I know very little about the V6 cars. Did they come with four-piston Brembo brakes (or any sort of four-piston brake - whether Brembo or generic)?
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Old 03-02-2018, 07:37 PM   #5
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Pic of the backside of the Wilwood pads for interest

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Old 03-02-2018, 07:39 PM   #6
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I don't think you need any of the hardware, it's for a different application. Simply remove the pins, remove old pads...clean up the pins and reinstall with new pads. Done...
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Old 03-02-2018, 07:49 PM   #7
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Quote:
Originally Posted by Clarkstar View Post
I don't think you need any of the hardware, it's for a different application. Simply remove the pins, remove old pads...clean up the pins and reinstall with new pads. Done...
This is comforting.

Fair to say I'm stressing about this a lot.

I know the Wilwood pads are popular with members here. I'm wondering whether anybody else has run into this wrong-hardware-kit issue with this particular part-number, and just soldiered on as you suggest.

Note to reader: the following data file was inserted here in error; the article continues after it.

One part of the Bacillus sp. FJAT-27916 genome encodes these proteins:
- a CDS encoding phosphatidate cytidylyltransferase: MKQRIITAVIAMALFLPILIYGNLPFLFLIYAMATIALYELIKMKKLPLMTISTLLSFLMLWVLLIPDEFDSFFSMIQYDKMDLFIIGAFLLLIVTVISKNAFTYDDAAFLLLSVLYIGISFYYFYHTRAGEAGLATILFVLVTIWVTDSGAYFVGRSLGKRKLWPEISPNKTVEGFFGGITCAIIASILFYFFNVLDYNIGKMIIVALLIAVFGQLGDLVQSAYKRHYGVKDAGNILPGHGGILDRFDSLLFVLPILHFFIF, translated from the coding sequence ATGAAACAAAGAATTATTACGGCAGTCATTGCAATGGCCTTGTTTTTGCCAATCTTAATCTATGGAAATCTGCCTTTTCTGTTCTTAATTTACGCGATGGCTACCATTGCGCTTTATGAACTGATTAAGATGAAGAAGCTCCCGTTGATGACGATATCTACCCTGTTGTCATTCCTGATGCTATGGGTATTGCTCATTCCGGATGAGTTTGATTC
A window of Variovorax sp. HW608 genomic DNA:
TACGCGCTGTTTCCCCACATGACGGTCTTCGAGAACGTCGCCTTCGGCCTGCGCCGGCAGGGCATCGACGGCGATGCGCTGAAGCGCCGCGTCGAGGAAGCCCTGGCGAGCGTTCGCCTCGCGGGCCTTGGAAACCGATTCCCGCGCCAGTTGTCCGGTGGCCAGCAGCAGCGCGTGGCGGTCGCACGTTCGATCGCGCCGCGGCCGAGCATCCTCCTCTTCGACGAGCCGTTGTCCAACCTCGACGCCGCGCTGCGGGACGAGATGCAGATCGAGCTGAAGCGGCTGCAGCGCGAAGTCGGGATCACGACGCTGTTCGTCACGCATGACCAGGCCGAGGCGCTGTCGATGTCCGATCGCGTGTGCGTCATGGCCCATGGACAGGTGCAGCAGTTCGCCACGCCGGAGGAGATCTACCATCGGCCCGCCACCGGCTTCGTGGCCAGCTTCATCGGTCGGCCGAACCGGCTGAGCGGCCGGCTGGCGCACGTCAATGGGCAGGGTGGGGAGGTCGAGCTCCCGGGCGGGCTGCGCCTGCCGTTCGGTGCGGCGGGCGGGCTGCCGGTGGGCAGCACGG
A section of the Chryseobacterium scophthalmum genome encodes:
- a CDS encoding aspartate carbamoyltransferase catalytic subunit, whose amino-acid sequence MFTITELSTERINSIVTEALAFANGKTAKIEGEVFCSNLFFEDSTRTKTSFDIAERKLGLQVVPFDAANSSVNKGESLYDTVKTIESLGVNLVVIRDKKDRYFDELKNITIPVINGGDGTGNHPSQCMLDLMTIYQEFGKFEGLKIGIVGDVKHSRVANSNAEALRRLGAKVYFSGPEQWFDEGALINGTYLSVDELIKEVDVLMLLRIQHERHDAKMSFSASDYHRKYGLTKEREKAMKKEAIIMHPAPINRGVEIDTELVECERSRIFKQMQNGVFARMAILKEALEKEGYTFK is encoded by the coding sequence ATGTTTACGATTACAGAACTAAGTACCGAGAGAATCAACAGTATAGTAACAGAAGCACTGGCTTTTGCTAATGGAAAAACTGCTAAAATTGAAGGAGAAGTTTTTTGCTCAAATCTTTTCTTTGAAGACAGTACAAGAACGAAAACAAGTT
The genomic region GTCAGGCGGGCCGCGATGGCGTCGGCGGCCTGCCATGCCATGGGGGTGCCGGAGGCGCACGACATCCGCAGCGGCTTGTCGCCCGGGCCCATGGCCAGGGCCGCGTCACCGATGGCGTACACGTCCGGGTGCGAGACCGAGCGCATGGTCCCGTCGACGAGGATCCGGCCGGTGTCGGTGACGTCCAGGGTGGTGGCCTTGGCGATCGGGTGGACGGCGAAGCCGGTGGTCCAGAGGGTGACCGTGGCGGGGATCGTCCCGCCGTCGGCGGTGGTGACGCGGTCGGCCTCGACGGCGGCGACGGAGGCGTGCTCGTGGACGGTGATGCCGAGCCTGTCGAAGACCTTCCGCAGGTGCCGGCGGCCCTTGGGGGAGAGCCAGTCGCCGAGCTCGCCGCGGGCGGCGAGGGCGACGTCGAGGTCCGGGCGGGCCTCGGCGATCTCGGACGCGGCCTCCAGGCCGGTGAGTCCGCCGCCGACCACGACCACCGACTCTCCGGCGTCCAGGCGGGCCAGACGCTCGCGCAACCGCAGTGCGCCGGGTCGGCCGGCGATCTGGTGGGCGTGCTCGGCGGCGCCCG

I almost wish they had just left-out the hardware kit. I've got this nagging voice in the back of my head telling me I'm going to really regret putting V6 pads in the brakes for a V8 car. That said, I just looked up the Wilwood pads for the V6, and they look nothing like the pads I have. Although I can see where my hardware kit would fit the Wilwood V6 pads nicely! http://www.wilwood.com/BrakePads/Bra...ption=V-6+only

Many thanks for your input. It truly is appreciated.
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Old 03-02-2018, 07:55 PM   #8
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I changed my pads last fall... they also came with the hardware. I threw it in the trash. Pins out, pads out, clean...new pads, pins in. It's that simple...
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Old 03-03-2018, 06:30 PM   #9
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OK.

I went and did it. I used the Wilwood pads with the old GM hardware. It works. I lived.

That should cover it for the TLDR crowd.

Notes follow.